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Photoshop CS5 for Photographers provides comprehensive Photoshop training targeting the needs of photographers. In this course, author Chris Orwig demonstrates the fundamental skills used to enhance digital photos, including managing and correcting color, sharpening, making selections and adjustments, retouching, and printing from Photoshop. In addition to teaching the techniques that enable photographers to refine and publish their photos, the course includes live-action segments that encourage thinking photographically and shooting with Photoshop’s capabilities in mind. Exercise files are included with the course.
Let's have a little bit of fun here and take a look at a mini project, which will help us to learn a handful of things. In particular, it will help us to learn how to use the Polygonal Lasso tool in the context of a little project. All right. Well, over here in the Layers panel, you can see that we have a Background layer, this photograph that's hanging in the gallery. Above this, we have this photograph that I captured of Jack O'Neill. Now, if your surfer, Jack O'Neill is a pretty significant guy, because he invented the wetsuit. He is just a really fascinating and intriguing character.
Well, let's say that what we want to do is we want to include this portrait inside of this area of this photograph that's hanging in the gallery. Well, how can we do that? Well, the first thing that we need to do is we need to select and then copy the photo of Jack O'Neill. The easiest way to do that is this. On a Mac, if you hold on the Command key, on a PC the Ctrl key, you can then click on the layer thumbnail icon. Now, when you do that it will activate that as a selection. Next, we need to copy what we selected.
Here, we'll go to Edit and choose Copy. Now, once we've done that, we now need to deselect. We can do that by navigating to the Select pulldown menu, and then by choosing Deselect. We could, of course, also use the shortcut there. But let's go ahead and choose it this way this time. All right, great! Well, now that we've selected this, what I am going to do is turn off the Eye icon here. Eventually, we are going to paste that into a new context, in particular, into the space where the current image actually is. Let's go ahead and click on the Polygonal Lasso tool.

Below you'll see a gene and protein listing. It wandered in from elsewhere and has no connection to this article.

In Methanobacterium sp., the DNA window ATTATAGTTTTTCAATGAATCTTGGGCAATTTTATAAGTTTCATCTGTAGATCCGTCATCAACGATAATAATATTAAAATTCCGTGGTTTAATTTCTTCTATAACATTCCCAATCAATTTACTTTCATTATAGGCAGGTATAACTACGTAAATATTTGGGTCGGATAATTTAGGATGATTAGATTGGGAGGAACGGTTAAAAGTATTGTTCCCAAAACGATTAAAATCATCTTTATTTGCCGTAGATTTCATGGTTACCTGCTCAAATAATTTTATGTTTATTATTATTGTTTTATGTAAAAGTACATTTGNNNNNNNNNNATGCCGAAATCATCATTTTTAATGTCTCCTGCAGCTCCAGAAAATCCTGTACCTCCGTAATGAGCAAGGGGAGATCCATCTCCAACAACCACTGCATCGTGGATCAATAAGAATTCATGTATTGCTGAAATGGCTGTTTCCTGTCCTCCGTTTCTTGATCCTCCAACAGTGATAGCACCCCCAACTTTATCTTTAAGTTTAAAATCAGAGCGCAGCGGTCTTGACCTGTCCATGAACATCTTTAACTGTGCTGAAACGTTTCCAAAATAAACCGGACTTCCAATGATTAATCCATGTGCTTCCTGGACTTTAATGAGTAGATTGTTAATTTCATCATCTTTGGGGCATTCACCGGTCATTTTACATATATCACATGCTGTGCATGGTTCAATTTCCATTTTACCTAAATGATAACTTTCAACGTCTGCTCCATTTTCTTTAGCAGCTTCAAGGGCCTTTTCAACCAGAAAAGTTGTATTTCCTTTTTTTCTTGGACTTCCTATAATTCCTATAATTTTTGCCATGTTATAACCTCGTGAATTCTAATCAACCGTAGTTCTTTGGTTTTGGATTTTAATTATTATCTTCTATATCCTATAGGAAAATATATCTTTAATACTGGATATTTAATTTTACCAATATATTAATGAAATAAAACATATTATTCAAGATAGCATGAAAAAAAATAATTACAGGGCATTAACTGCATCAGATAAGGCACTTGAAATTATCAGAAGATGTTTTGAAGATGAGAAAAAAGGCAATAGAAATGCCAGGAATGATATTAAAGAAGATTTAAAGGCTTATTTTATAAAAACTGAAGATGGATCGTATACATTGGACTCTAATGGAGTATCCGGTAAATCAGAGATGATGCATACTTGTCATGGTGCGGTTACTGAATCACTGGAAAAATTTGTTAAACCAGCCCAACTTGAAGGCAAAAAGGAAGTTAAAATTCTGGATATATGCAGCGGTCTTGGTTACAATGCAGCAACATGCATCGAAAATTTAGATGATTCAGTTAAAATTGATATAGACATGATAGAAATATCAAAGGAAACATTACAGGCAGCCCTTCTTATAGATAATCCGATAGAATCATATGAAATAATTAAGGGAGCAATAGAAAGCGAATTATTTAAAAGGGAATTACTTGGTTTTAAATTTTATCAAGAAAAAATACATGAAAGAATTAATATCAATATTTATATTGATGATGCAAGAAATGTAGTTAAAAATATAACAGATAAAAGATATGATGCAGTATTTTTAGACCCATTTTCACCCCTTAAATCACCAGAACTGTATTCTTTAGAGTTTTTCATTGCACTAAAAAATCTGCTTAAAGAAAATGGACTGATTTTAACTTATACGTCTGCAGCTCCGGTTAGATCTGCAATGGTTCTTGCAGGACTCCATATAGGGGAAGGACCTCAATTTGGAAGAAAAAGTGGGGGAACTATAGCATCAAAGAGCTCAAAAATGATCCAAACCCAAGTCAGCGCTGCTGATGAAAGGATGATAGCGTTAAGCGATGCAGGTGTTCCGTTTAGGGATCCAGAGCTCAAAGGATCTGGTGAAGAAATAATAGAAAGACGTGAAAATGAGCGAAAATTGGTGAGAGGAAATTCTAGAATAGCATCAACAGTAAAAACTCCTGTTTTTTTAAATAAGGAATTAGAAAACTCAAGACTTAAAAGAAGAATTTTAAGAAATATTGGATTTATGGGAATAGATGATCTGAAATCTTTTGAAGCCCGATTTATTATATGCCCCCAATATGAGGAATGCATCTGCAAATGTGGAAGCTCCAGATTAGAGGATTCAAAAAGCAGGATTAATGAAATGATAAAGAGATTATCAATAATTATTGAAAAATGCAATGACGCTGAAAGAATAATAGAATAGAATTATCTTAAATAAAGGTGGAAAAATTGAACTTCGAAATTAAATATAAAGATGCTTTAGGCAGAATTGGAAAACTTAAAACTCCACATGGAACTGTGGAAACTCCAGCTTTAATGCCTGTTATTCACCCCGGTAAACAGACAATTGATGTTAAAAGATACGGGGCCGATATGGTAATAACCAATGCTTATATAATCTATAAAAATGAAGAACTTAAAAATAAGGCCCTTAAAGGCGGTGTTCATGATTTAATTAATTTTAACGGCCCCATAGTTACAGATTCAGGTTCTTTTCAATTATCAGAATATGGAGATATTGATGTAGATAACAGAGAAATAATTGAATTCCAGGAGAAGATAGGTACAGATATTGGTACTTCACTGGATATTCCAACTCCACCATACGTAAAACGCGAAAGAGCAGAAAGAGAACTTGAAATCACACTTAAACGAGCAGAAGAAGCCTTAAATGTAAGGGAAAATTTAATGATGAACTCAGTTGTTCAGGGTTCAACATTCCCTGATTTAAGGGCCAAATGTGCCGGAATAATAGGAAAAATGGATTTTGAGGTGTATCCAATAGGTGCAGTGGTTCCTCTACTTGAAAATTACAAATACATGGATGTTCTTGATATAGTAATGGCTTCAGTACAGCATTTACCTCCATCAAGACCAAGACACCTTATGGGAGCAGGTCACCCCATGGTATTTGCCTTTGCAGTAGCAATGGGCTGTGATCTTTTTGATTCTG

You can select that here. What you do with this tool is you simply click to set your first point, reposition your cursor, click again, reposition, click again, reposition, click again, and then your final click, you want to go back to right where you started. You'll see a new circle icon will show up right next to the tool there, Click, and that will then activate this area as a targeted selection. Well, how then can we paste that other portrait into this context? It's actually really easy.
Let's go ahead and turn on the Eye icon, so we can see this image in the background. Then navigate to the Edit pulldown menu and select Paste Special. What we are going to do is choose Paste Into. This is actually really quite interesting, because what it will do for us is paste this image into a new layer into this exact space. Well, let's turn off the Eye icon of that photograph there of Jack O'Neill. Here, you can see the photo is now in the correct position. Well, let's say we want to move the photo a little bit. No problem.
Simply select the Move tool and then go ahead and click and drag to reposition. Another thing that might be kind of fun would be to add an inner shadow on this image. Pretty easy as well. Simply navigate to your Layers panel. Click on fx, and then from there, what we can do is choose Inner Shadow. This will then add that little inner shadow from the outside in. Let's decrease the Distance, so it's all the way around the edge there. It's just a subtle, little shadow, but it makes it look like the maid is perhaps sitting on top of the image.
Let's lower the Opacity. We don't want too much of that, but just a little bit. It kind of creates that nice sense of the dimension there. Then click OK. Well, now at this juncture, we have successfully replaced the photograph. Here, you can see the before and after by clicking on your Eye icon. Here is the before and then the after.
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